In other words, Amazon appears to be trying to make lemonade from its lemons.
My colleague Fred points out another possible reason for why Amazon is not letting people stream directly from the page where they first find a track: It may have something to do with the massive technical debt Amazon has incurred over the years, he says. “Making even small changes to those pages would probably break a million things.”
The timing for Amazon turning on the service is key. It comes after the e-commerce giant recently upped the price on Prime subscriptions — which offers video streaming, free shipping for physical goods and other extras for loyal Amazonians — to $99; and a week before the company is widely expected to unveil its first foray into smartphones.
The iOS app, meanwhile, gives you the same option to select and add tracks to your library, although at least on iOS you still need to separately navigate to the library in order to play them, as you do on the web.
So far I have not yet seen the same Amazon Music app appear on Google Play (although in the UK Google is heavily promoting its own music-streaming service on the Play homepage). What it does have here is Amazon MP3, updated June 11 but without any apparent reference to Prime Music.
Amazon says that Kindle Fire HD/HDX devices will get Prime Music in an automatic, over-the-air update. It will be interesting to see whether Amazon makes the user experience a little less bumpy for its own devices — be they Kindle tablets or their (alleged) smartphones.
Despite whatever Prime Music shortcomings there may be, there is still a huge opportunity here for Amazon, one that it would have had to jump into sooner or later.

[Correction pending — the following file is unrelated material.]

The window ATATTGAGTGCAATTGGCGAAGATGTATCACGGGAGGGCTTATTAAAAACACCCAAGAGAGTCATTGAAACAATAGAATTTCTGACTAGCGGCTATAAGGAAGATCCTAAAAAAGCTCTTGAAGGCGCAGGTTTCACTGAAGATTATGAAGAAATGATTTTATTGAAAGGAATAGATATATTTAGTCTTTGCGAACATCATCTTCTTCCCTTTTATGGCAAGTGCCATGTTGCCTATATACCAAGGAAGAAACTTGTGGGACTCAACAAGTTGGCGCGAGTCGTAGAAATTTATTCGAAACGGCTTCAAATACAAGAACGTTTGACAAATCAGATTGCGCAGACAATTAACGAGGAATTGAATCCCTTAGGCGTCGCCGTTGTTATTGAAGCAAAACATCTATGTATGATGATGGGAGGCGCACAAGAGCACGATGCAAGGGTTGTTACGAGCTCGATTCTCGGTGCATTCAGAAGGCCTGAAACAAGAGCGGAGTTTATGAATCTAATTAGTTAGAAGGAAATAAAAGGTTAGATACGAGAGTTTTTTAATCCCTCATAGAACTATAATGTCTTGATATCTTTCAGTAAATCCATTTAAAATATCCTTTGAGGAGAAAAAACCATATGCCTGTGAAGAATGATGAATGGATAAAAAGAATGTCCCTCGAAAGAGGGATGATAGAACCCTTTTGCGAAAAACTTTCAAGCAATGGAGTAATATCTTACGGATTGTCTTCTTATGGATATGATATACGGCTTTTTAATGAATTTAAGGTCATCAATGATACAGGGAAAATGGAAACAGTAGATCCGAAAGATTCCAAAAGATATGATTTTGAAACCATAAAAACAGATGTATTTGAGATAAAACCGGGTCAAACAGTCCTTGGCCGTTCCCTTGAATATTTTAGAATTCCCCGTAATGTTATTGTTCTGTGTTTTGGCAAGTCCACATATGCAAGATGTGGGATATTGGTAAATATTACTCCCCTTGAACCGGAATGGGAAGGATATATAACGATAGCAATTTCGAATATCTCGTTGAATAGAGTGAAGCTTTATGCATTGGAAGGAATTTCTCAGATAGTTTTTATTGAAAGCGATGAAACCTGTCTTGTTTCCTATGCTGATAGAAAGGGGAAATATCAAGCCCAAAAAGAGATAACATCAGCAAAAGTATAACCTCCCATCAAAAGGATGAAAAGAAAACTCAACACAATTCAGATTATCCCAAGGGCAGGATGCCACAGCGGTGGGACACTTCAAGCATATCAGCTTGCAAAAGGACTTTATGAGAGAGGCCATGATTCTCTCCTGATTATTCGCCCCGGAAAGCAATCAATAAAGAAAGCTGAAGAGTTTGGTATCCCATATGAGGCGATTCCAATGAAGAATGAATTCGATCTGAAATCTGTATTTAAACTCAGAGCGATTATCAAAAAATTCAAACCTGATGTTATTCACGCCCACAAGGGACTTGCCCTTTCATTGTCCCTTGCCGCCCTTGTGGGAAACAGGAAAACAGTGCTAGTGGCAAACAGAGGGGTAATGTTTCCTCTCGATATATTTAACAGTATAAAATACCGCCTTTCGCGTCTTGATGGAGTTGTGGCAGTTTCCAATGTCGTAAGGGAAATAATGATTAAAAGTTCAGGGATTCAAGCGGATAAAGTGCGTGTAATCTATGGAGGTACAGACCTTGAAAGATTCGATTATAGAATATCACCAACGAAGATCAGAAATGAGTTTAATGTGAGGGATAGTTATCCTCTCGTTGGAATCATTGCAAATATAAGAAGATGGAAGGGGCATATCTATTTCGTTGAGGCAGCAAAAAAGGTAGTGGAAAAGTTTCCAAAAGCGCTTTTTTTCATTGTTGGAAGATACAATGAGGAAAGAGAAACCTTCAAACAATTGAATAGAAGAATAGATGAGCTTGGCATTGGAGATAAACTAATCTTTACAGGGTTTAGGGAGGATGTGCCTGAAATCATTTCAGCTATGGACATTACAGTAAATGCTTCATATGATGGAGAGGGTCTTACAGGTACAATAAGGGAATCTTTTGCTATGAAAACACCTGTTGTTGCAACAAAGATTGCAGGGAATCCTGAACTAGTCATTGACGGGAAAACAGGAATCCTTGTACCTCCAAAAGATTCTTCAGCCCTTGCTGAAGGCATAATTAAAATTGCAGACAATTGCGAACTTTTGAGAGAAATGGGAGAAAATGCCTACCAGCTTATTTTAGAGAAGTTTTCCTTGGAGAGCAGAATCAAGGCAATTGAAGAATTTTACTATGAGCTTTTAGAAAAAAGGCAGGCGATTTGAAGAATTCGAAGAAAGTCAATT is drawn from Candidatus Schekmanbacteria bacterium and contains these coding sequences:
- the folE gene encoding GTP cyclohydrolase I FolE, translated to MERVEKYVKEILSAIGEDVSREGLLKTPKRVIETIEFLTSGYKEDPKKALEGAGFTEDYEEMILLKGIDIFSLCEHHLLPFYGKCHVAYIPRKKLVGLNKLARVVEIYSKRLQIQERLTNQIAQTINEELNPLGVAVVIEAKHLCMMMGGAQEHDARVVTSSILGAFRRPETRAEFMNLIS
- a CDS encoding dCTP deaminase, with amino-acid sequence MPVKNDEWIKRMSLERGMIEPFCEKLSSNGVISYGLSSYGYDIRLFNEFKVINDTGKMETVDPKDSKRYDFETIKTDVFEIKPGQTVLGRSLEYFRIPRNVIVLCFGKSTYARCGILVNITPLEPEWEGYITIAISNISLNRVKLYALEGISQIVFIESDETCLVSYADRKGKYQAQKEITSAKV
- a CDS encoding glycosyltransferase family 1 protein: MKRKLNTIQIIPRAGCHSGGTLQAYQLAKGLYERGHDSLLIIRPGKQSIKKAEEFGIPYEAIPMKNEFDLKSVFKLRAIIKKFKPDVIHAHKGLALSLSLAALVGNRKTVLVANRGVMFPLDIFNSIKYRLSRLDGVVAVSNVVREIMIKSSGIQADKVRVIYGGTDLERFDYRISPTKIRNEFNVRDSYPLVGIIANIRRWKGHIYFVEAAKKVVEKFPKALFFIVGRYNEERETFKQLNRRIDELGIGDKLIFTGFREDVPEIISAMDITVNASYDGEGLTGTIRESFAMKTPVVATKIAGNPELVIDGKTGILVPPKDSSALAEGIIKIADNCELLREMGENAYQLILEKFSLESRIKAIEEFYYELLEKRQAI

The company wants to be the go-to place for how people purchase and consume all digital media, and the fact that Amazon didn’t have a streaming music service there to complement its downloads and other streaming products like video was a distinct hole.
On the other hand, the company has a big (“prime,” you could say) opportunity for itself to pick up more loyal users. Amazon says that today it has over 244 million “active customer accounts,” defined as people who have used the service in the last 12 months. But it’s estimated to have only 20 million Prime users. The more sweeteners they add to Prime, the more attractive it will become to those hundreds of millions who are not already giving Amazon a steady $100 each year before they’ve even bought anything. Music streaming is a sweetener.
And remember, Spotify, the biggest of the music-streaming companies, has 10 million paying users: the bar here for becoming the “leader” is not that high. You might also argue that in fact by launching streaming music, Amazon has instantly become the world’s biggest streaming music company by paid users.
Lastly, on a mass-market level, you could see how Prime Music, minimum viable product as it might appear to tech people or big music fans, may actually be just enough for mass market users. I’m talking here about people who are not early adopters already paying Spotify or another music-streaming company for a service, but quite like the idea of having some easy-to-access, ad-free music-streaming option rolled in with a bunch of other media offerings.